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ROST v. WICKENHEISER (06/21/74)

decided: June 21, 1974.

ROST, APPELLANT,
v.
WICKENHEISER



Appeal from judgment of Court of Common Pleas of Lancaster County, Oct. T., 1971, No. 13, in case of Agnes Pearl Rost, Executrix of the Estate of William A. Rost, Deceased v. Anthony J. Wickenheiser, Jr.

COUNSEL

John W. Beyer, with him Robert H. Reese, Jr., John L. Sampson, William W. Stainton, and Arnold, Bricker, Beyer & Barnes, for appellant.

Christopher S. Underhill, with him Windolph, Burkholder & Hartman, for appellee.

Watkins, P. J., Jacobs, Hoffman, Cercone, Price, Van der Voort, and Spaeth, JJ. Opinion by Jacobs, J.

Author: Jacobs

[ 229 Pa. Super. Page 86]

The appellant in the present case, Agnes Pearl Rost, instituted her action in trespass against Anthony J. Wickenheiser, Jr., claiming the negligent killing of her husband, William Rost. Upon trial, the jury returned a verdict for the defendant and the plaintiff filed motions for judgment non obstante veredicto and for a new trial. These motions were dismissed by the court en

[ 229 Pa. Super. Page 87]

    banc, and this appeal was taken. We find that since the question of negligence was properly submitted to the jury pursuant to correct instructions by the trial judge, the court below correctly allowed the verdict to stand and refused to grant a new trial.

On the night of the accident the decedent and defendant were both visiting at the home of Mr. Walker, a neighbor of the Rost's. The decedent left at about 11:00 p.m. to walk next door to his own house. The defendant and Mr. Walker left moments later and approached the defendant's car, which was parked on the left side of the street, from the rear. The night was dark, the street poorly lighted and shaded by foliage, and neither the defendant nor Mr. Walker observed anything unusual in the vicinity of the car, although they did not look in front of the vehicle. Upon entering the car, the defendant turned on his lights, looked ahead through his windshield, and proceeded to move away from the curb into the street. Almost immediately, he became aware of what he described as a drag on the wheels of his car. He accelerated a little, but the drag continued to interfere with his forward motion. Believing he had come into contact with a plastic trash bag, he put his car into reverse, again felt the drag on his wheels, then backed far enough for his headlight to illuminate Mr. Rost's mangled body lying in the street. By the time the ambulance arrived, Mr. Rost was dead from the injuries sustained when he was run over by the defendant's car. How he came to be under the wheels of that vehicle is now a matter of speculation.

In support of her motion for judgment n.o.v., the appellant contends that the defendant had an affirmative duty to inspect the area in front of his car which he could not see when seated inside. According to the appellant, his admitted failure to perform this investigation should result in a judgment in her favor as a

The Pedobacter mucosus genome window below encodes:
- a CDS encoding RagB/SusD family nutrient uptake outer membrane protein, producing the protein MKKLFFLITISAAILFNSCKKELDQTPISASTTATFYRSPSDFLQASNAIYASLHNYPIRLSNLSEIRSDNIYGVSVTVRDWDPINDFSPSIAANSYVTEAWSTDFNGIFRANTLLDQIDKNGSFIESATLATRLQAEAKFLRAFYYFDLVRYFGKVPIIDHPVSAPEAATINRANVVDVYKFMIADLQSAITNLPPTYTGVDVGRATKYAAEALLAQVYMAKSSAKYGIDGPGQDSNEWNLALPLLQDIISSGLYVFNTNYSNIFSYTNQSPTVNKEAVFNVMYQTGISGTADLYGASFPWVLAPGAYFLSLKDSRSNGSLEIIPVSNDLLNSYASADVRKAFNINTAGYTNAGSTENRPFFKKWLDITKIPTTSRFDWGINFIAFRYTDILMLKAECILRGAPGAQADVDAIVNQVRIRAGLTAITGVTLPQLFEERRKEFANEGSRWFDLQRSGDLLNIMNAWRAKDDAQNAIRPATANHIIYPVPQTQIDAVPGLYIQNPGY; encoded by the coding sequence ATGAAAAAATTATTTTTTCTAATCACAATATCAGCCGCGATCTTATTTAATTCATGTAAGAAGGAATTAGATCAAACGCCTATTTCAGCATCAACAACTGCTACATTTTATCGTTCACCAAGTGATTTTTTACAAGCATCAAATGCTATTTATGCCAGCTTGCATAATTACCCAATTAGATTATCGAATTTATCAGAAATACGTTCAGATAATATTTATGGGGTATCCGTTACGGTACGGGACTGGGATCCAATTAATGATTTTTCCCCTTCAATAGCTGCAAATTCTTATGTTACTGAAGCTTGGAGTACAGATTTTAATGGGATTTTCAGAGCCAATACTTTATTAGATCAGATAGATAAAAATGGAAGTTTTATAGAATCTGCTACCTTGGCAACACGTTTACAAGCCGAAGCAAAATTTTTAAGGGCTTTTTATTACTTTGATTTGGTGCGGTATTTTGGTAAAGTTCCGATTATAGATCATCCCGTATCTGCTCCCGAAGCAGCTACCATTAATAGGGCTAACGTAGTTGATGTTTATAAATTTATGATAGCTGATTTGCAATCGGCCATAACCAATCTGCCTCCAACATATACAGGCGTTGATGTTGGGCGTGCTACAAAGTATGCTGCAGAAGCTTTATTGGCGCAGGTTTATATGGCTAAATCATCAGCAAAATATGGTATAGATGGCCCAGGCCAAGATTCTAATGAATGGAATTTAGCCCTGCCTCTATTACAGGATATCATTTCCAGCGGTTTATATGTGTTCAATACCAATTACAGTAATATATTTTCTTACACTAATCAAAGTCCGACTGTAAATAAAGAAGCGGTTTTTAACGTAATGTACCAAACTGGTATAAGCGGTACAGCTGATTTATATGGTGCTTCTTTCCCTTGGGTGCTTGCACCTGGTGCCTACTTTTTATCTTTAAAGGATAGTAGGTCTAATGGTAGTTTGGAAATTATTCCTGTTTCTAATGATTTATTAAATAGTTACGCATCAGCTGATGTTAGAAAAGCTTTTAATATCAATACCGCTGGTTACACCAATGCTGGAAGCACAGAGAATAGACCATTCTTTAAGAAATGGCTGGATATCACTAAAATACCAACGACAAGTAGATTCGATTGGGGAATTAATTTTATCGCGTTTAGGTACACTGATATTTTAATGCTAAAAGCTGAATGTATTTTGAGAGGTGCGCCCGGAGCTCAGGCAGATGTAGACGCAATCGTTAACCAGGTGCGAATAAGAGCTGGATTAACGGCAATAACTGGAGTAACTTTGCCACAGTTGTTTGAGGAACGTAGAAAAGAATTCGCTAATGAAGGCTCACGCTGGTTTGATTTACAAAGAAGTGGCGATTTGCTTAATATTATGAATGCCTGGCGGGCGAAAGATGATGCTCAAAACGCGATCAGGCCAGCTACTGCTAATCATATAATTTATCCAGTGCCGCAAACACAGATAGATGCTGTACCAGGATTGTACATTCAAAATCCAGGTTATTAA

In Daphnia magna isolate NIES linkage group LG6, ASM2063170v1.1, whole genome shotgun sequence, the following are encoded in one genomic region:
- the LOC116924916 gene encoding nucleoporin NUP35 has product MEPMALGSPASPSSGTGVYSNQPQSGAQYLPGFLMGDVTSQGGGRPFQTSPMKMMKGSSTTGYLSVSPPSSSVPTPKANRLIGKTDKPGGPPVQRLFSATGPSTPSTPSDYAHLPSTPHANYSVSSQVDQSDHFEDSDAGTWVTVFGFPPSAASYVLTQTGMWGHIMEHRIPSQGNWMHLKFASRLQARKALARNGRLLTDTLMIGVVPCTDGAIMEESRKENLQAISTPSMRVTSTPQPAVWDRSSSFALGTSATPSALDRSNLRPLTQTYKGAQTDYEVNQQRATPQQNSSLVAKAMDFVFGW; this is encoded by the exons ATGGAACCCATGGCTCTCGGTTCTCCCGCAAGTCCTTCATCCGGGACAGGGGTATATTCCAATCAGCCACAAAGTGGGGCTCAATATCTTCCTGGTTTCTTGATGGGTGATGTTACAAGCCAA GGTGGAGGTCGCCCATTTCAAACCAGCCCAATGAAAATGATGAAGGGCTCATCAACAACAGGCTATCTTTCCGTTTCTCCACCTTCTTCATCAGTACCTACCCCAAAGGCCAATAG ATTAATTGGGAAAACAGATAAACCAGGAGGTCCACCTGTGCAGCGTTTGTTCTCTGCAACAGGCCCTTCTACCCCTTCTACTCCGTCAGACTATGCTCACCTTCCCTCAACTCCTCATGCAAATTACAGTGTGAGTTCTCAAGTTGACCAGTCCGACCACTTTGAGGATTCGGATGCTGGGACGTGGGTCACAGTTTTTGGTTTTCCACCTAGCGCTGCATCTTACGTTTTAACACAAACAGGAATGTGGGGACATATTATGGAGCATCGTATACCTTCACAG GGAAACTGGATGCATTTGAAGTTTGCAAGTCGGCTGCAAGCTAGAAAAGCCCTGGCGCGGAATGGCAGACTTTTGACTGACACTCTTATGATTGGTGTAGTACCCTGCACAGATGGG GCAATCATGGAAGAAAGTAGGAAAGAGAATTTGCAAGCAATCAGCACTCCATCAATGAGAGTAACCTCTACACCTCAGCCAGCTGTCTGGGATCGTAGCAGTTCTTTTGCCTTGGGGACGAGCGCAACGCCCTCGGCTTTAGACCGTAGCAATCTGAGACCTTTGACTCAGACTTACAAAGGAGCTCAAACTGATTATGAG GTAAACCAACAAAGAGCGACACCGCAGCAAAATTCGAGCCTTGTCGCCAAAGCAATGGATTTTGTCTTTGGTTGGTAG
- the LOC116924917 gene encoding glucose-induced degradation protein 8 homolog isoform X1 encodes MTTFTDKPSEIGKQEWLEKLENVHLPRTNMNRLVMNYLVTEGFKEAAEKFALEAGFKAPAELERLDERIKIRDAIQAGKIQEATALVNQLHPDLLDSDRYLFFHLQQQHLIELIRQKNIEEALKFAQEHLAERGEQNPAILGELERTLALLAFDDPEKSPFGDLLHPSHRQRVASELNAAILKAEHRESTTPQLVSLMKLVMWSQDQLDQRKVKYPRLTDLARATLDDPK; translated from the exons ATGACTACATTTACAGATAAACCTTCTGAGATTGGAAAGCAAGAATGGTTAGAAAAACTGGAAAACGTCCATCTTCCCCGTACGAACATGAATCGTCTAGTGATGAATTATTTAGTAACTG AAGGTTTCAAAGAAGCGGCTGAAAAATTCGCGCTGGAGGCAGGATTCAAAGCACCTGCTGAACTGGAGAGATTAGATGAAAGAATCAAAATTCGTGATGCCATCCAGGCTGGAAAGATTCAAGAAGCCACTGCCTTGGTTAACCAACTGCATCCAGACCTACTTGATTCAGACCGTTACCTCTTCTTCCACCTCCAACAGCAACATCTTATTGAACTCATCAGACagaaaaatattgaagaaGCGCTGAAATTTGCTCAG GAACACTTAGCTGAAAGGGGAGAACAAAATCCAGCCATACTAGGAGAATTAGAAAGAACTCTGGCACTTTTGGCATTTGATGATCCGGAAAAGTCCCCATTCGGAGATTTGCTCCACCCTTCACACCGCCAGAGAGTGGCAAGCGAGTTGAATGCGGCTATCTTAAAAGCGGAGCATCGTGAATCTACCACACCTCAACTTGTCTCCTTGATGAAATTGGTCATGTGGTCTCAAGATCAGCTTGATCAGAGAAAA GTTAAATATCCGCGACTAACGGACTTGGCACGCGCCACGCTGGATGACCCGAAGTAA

[ 229 Pa. Super. Page 88]

    matter of law. The authority upon which appellant bases this proposition is Hahn v. Anderson, 326 Pa. 463, 192 A. 489 (1937). In that case, the plaintiff recovered damages from a defendant who had struck a child who was seated on the sidewalk in front of the defendant's car, out of his line of vision. However, not only were the circumstances of that accident materially different from those of the present case, in that the driver there could have expected pedestrians of all sizes to be lawfully using the sidewalk in front of his car, but also the court explicitly stated that: "[t]he fact that the accident in question took place on a sidewalk makes the question of defendant Anderson's negligence one for the jury." Hahn v. Anderson, supra at 466-67, 192 A. at 490. Therefore, even where a pedestrian is struck on a sidewalk in the daytime, a defendant's failure to go around to look in front of his car before proceeding across is not negligence as a matter of law but a question properly submitted to the jury.

Appellant, however, argues further that the logic of the Hahn case as supported by other cases, holding the defendant liable for damages to those he should have seen but failed to see,*fn1 compels the conclusion that the defendant was negligent as a matter of law for failing to perceive the decedent in front of his car. Kmetz v. Lochiatto, 421 Pa. 363, 219 A.2d 588 (1966), eloquently states the rule that where the evidence shows the pedestrian was within the driver's line of vision, the driver's failure to see him is negligence per se. The fact that the driver ...


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